Sound problems that reportedly marred Friday night’s presentation were largely gone by Saturday. The White River melded beautifully with Lindsey Lyddan’s simple stage design. And the rain that doused the audience chased few away, mercifully kept the setting sun from blinding us, and helped elevate a good production of a beautifully written silly comedy into the centerpiece of a warm and wonderful evening. Expect even bigger crowds next year.


Because of the above-mentioned two events, I missed the mob scene at Conner Prairie that greeted the ISO and the faux-Beatles Classical Mystery Tour. I did, however, catch the coffee concert matinee July 31, where the somber, scowling musicians were clearly still reeling from the news that their maestro, Mario Venzago, had been de-batoned not 24 hours earlier.

The four lads did their best, but the (Ob-la-Di, Ob-la-Da) life-goes-on spirit clearly wasn’t in the half-filled house. • 



Visit ibj.com/arts for additional reviews, previews and arts discussion. Twitter: IBJarts


Post a comment to this story

We reserve the right to remove any post that we feel is obscene, profane, vulgar, racist, sexually explicit, abusive, or hateful.
You are legally responsible for what you post and your anonymity is not guaranteed.
Posts that insult, defame, threaten, harass or abuse other readers or people mentioned in IBJ editorial content are also subject to removal. Please respect the privacy of individuals and refrain from posting personal information.
No solicitations, spamming or advertisements are allowed. Readers may post links to other informational websites that are relevant to the topic at hand, but please do not link to objectionable material.
We may remove messages that are unrelated to the topic, encourage illegal activity, use all capital letters or are unreadable.

Messages that are flagged by readers as objectionable will be reviewed and may or may not be removed. Please do not flag a post simply because you disagree with it.

Sponsored by

facebook - twitter on Facebook & Twitter

Follow on TwitterFollow IBJ on Facebook:
Follow on TwitterFollow IBJ's Tweets on these topics:
Subscribe to IBJ
  1. From the story: "The city of Indianapolis also will consider tax incentives and funding for infrastructure required for the project, according to IEDC." Why would the City need to consider additional tax incentives when Lowe's has already bought the land and reached an agreement with IEDC to bring the jobs? What that tells me is that the City has already pledged the incentives, unofficially, and they just haven't had time to push it through the MDC yet. Either way, subsidizing $10/hour jobs is going to do nothing toward furthering the Mayor's stated goal of attracting middle and upper-middle class residents to Marion County.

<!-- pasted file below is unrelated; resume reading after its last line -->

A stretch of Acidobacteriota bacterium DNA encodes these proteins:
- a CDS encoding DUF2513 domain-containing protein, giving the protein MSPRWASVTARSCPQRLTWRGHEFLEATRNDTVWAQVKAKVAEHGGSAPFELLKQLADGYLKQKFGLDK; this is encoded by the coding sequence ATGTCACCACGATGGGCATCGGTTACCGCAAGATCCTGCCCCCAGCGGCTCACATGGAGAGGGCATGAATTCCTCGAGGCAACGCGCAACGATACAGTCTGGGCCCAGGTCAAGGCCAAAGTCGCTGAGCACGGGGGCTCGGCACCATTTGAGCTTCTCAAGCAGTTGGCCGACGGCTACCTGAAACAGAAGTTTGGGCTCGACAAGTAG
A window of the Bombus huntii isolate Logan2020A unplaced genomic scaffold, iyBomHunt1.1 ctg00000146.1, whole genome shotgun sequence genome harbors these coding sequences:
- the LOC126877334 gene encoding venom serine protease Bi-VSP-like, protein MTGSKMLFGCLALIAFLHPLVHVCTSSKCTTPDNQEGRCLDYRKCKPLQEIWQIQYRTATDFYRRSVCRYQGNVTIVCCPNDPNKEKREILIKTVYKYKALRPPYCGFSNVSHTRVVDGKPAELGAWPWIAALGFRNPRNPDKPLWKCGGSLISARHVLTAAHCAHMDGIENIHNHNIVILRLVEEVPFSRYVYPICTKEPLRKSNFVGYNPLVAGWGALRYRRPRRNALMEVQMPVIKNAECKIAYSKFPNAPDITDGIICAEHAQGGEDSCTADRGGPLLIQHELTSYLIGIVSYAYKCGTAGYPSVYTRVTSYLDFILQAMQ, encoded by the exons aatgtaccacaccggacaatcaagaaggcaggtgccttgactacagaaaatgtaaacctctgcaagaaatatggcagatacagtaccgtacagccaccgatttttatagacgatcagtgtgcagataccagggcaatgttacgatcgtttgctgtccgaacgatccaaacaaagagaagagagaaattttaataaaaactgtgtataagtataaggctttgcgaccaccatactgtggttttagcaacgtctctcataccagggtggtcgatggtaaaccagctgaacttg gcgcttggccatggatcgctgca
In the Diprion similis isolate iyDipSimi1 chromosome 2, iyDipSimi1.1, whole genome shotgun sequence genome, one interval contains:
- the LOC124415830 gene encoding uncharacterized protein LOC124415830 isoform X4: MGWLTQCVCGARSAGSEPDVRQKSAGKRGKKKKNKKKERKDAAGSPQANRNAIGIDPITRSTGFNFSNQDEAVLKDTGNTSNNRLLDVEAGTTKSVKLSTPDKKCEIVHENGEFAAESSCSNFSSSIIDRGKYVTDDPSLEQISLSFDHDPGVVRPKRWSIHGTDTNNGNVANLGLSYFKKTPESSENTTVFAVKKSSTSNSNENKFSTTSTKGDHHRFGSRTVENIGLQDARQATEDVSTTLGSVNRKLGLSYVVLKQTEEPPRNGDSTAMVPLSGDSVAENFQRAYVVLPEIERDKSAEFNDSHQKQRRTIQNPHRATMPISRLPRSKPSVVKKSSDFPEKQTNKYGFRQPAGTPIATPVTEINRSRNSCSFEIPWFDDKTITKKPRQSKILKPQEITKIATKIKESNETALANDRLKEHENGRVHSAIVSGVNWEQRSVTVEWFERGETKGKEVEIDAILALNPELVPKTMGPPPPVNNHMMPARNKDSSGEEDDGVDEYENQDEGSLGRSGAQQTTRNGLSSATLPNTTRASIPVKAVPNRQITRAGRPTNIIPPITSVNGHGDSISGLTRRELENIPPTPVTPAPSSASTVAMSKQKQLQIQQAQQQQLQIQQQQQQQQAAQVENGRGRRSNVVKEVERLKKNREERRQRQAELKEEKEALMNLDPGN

2. Ron Spencer and the entire staff of Theater on the Square embraced IndyFringe when it came to Mass Ave in 2005. TOTS was not only a venue but Ron and his friends created, presented and appeared in shows which embraced the 'spirit of the fringe'. He's weathered all the storms and kept smiling ... bon voyage and thank you.

  3. Not sure how many sushi restaurants are enough, but there are three that I know of in various parts of downtown proper and all are pretty good.

  4. First off, it's "moron," not "moran." 2nd, YOU don't get to vote on someone else's rights and freedoms that are guaranteed by the US Constitution. That's why this is not a state's rights issue...putting something like this to vote by, well, people like you who are quite clearly intellectually challenged isn't necessary since the 14th amendment has already decided the issue. Which is why Indiana's effort is a wasted one and a waste of money...and will be overturned just like this has in every other state.

  5. Rick, how does granting theright to marry to people choosing to marry same-sex partners harm the lives of those who choose not to? I cannot for the life of me see any harm to people who choose not to marry someone of the same sex. We understand your choice to take the parts of the bible literally in your life. That is fine but why force your religious beliefs on others? I'm hoping the judges do the right thing and declare the ban unconstitutional so all citizens of Wisconsin and Indiana have the same marriage rights and that those who chose someone of the same sex do not have less rights than others.